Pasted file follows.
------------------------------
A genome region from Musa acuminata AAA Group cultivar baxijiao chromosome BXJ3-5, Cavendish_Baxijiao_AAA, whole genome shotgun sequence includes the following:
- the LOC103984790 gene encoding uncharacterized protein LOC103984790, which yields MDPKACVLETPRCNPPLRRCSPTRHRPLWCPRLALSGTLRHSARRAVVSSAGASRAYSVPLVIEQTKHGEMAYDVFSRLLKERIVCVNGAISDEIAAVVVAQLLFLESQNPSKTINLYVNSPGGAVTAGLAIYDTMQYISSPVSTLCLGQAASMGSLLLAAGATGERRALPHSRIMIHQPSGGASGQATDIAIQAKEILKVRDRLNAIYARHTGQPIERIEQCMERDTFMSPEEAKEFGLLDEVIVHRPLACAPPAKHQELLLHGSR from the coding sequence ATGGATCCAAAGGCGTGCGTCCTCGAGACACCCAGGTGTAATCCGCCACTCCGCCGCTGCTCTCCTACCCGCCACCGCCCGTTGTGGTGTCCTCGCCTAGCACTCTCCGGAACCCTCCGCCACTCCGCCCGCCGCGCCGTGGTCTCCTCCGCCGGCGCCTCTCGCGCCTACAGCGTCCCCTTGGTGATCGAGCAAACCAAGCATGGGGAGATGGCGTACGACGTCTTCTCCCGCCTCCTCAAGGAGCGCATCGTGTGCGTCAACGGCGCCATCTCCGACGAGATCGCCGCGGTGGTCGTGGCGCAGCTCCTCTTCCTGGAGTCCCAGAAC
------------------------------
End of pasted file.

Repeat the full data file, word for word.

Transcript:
A genome region from Musa acuminata AAA Group cultivar baxijiao chromosome BXJ3-5, Cavendish_Baxijiao_AAA, whole genome shotgun sequence includes the following:
- the LOC103984790 gene encoding uncharacterized protein LOC103984790, which yields MDPKACVLETPRCNPPLRRCSPTRHRPLWCPRLALSGTLRHSARRAVVSSAGASRAYSVPLVIEQTKHGEMAYDVFSRLLKERIVCVNGAISDEIAAVVVAQLLFLESQNPSKTINLYVNSPGGAVTAGLAIYDTMQYISSPVSTLCLGQAASMGSLLLAAGATGERRALPHSRIMIHQPSGGASGQATDIAIQAKEILKVRDRLNAIYARHTGQPIERIEQCMERDTFMSPEEAKEFGLLDEVIVHRPLACAPPAKHQELLLHGSR from the coding sequence ATGGATCCAAAGGCGTGCGTCCTCGAGACACCCAGGTGTAATCCGCCACTCCGCCGCTGCTCTCCTACCCGCCACCGCCCGTTGTGGTGTCCTCGCCTAGCACTCTCCGGAACCCTCCGCCACTCCGCCCGCCGCGCCGTGGTCTCCTCCGCCGGCGCCTCTCGCGCCTACAGCGTCCCCTTGGTGATCGAGCAAACCAAGCATGGGGAGATGGCGTACGACGTCTTCTCCCGCCTCCTCAAGGAGCGCATCGTGTGCGTCAACGGCGCCATCTCCGACGAGATCGCCGCGGTGGTCGTGGCGCAGCTCCTCTTCCTGGAGTCCCAGAAC